Comment Even the linked article claims they were mistaken (Score 5, Informative) 260

Okay, first off, the article has a follow-up posted at the top of it saying they made a mistake and were corrected. But for the interest of people who would rather read comments than articles, here's what I've been telling everyone on Facebook who keeps passing around this foolishness:

First off, the claim that Facebook is allowing 3rd party advertisers to use people's photos isn't quite the case. In fact, Facebook Terms of Service ( state (section 10.2) "We do not give your content to advertisers."

Yes, Facebook may pair up your name and profile photo with an ad that gets sent to your friends, and yes, that can be blocked with the option mentioned in the message going around (Settings->Privacy->"News Feed and Wall"->"Facebook Ads" and select "No One" - or this link might work to get you there faster, since I'm feeling useful )

This is not, however, 3rd party advertisers using your photo. Section 15 of the advertising guidelines for Facebook ( state that an ad won't even be accepted if the advertiser is using photos for which they don't own copyright.

Now for the useful: A Facebook application that has not been authorized by you or a friend cannot access any information about you other than what's in your public search listing. This means, though, that if you have a public search listing displaying your photo, an unscrupulous advertiser could get your profile photo.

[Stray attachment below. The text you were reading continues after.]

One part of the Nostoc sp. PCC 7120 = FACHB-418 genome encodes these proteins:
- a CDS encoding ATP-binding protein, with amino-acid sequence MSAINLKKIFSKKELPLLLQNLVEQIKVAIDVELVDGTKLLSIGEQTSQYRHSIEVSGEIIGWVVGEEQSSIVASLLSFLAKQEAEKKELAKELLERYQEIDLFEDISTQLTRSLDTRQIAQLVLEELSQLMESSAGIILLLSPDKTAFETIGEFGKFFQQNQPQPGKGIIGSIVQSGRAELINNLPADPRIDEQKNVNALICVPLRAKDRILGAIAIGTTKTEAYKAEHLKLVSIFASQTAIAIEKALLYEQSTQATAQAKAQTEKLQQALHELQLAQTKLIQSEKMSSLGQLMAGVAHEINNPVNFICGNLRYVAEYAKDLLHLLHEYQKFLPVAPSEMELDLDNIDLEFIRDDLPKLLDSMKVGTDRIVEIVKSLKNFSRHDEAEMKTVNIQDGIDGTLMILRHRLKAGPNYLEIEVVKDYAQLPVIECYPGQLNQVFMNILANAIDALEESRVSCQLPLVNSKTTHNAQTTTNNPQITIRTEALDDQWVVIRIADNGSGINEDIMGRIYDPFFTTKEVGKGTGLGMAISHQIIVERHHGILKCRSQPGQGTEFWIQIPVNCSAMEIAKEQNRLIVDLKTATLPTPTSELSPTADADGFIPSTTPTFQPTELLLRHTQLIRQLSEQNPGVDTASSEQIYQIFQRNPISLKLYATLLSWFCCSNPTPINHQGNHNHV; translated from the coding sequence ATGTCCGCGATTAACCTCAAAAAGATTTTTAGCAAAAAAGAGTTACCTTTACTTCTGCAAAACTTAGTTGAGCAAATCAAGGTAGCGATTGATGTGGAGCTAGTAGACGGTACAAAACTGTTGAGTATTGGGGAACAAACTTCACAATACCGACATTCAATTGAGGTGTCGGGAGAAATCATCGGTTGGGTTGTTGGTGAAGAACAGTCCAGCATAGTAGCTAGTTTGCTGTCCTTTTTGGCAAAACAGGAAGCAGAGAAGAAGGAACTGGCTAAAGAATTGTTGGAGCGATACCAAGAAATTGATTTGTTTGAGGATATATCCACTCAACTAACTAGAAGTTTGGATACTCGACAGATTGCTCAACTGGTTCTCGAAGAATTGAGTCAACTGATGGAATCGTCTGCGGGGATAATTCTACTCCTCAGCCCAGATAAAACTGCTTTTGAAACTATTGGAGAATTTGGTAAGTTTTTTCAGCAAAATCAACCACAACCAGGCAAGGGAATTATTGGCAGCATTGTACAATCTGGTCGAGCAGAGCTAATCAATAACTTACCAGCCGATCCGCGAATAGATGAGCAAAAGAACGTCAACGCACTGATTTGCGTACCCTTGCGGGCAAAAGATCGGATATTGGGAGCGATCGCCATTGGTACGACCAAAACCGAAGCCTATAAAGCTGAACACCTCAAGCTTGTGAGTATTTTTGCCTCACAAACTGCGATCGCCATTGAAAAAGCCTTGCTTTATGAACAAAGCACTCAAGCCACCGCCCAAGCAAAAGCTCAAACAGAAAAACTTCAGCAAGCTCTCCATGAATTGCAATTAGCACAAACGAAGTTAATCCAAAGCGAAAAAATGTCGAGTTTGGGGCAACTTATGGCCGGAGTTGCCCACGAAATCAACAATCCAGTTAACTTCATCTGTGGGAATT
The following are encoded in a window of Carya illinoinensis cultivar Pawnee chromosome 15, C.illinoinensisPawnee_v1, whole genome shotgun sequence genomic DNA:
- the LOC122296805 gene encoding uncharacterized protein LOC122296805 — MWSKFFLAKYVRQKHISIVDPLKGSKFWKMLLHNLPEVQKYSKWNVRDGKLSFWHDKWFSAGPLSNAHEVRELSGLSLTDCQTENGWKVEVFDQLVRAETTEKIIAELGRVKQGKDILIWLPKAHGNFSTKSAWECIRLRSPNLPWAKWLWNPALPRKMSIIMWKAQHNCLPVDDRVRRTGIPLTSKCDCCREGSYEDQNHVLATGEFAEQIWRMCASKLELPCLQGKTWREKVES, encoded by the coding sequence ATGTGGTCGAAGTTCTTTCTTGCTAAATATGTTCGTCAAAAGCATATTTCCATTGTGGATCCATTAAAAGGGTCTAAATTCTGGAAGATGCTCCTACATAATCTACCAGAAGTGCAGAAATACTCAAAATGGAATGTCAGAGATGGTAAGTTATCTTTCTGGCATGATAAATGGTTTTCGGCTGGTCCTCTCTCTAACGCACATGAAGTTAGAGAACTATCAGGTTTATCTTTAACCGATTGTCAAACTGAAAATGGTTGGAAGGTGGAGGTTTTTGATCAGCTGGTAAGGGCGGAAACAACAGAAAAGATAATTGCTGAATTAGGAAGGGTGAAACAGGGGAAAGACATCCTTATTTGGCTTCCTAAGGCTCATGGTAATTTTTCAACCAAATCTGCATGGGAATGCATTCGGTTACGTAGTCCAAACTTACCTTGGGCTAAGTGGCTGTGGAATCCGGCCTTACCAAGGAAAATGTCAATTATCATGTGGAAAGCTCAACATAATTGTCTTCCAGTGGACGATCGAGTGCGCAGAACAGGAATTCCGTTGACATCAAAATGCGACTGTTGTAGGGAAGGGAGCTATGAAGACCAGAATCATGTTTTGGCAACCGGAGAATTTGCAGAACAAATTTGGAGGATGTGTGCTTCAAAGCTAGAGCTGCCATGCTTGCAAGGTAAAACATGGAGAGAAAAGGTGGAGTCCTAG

Any application you have authorized will be able to access information it requires to work. Definition of "requires to work" may vary. If you play a lot of 3rd party Facebook games, or do a lot of those quizzes going around, remember to check the Privacy Policies and Terms of Use for the application if your worried (or if you're really worried, don't do them).

Any application your friends have authorized may be able to access any information about you (on behalf of your friend) that your friend can access. To limit what the applications can see, go to Settings->Privacy->Applications and go to the Settings tab (or have another link ). pointed out what more likely happened and downloadsquad corrected their position.

And apparently, as jdigital noted already, even the official facebook blog says that's what happened. So yeah, if you've posted stuff online, somebody may take it and abuse it.. but no, it wasn't Facebook's doing in this case. RTF....Retraction?